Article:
Confusion about HD components and interconnects has spawned so much misinformation from all sides — including retailers, journalists, manufacturers, and forum-posting electrical engineers — that it’s time to set the
Blu-ray discrecord straight. Monster Cable is the current target of somewhat misguided accusations because of this lack of understanding. The issue is: Does a better HDMI cable give you a better picture on your HDTV?
The answer is that a high-end cable has absolutely nothing to do with improving the quality of your HDTV picture in the way that audiophile-grade cables can improve the sound of your high-end home stereo. For the most part, high-end cables are about future-proofing rich people’s custom installations and supporting technologies that aren’t even available yet.
Does that mean Monster is justified in selling hyper-expensive cables to the rest of us? Of course not. That falls under consumer responsibility; you wouldn’t buy expensive racing tires for the family minivan. But does that justify people being up in arms about claims Monster is not making? No.
Amid accusations of price gouging on HDMI cables — which make up the circulatory system of hi-def — Monster Cable met with a bunch of journalists to preach the idea of spending upwards of $100 on a cable instead of getting a cheap-o generic cable for a tenth of the price.
Steve Venuti, director of marketing at HDMI Licensing LLC, was one of the main presenters at this meeting, and he’s acknowledged before that “Unlike analog, there is no such thing as an HDMI cable that makes the digital audio or video data come out better than another. If the 1s and 0s make it to the other end, the cable has done its job, period.” (From an interview in Electronic House Magazine.) So there it is from the horse’s mouth.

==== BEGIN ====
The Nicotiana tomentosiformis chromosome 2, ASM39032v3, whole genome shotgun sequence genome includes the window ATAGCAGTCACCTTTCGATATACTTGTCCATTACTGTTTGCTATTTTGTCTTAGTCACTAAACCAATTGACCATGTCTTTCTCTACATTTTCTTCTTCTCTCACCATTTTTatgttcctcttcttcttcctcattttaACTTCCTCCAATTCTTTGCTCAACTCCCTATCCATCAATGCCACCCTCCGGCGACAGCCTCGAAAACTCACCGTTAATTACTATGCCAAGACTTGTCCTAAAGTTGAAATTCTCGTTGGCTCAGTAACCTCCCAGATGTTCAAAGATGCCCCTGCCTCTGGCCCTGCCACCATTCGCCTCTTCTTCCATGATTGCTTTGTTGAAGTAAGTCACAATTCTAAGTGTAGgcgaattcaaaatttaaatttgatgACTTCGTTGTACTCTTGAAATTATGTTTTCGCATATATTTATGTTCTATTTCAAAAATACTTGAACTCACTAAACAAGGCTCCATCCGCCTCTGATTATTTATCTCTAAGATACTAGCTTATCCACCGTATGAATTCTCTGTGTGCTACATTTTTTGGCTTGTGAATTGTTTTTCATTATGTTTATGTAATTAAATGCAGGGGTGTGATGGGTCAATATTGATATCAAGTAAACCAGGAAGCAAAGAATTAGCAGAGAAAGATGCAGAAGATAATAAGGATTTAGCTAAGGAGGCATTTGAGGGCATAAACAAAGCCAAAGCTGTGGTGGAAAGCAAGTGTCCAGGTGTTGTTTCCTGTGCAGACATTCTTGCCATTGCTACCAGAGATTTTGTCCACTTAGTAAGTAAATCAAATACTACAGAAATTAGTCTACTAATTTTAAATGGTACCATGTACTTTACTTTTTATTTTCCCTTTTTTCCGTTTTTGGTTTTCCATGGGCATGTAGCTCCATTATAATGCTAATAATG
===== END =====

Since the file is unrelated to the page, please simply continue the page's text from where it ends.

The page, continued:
They had a bunch of Sony PS3’s and Samsung 1080p HDTVs set up, and they used different cables to show that there are actually differences. The idea wasn’t to show that Monster cables gave a sharper picture or better color, it was to show that some cables just don’t work for the highest-end components, whether due to crappy construction or non-compliance with standards. All you’ll get is an unwatchable picture with lots of artifacts, as your HDTV tries hard to correct for errors, until the signal craps out entirely.
Sure, Monster cables almost certainly cost more than they need to, but the fact is they’re well-constructed and durable, which makes them more expensive to make (but not quite that expensive).
They’re also made with the idea in mind that although 1080p-capable HDTVs are just making it into the mainstream, the HDTV market is moving at a very fast pace and data demands will increase very, very soon. Higher resolution (1440p vs. today’s 1080p), deeper color (12-bit and up), and faster refresh rates (120Hz vs. today’s 60Hz) are just around the corner. These will require more bandwidth, which require a better cable.
If you’re running long lengths in a custom installation — and believe me, there’s a whole business built around that — you’ll need something sturdier and better constructed than cheap cables, and replacing them is a huge pain in the butt. You may even need some headroom to compensate for data loss over long distances (though you could always just get an HDMI booster instead of a new cable).
Monster also made a case for the existence of non-compliant cables out there; just because something has an HDMI logo doesn’t mean it’s actually been certified, and HDMI Licensing LLC has limited resources to crack down on fakes. Of course, if you get a cheap cable that doesn’t work, you’re not out a whole lot of money — just be aware that the problem may be with the cable and not your player or TV.
The bottom line is that you’re not paying for a better-quality picture — you’re paying for features, anti-obsolescence, and peace of mind. This is far more important for cutting-edge components and custom installations than the rest of us. Don’t have cutting-edge gear? Not planning on a custom installation? Go cheap!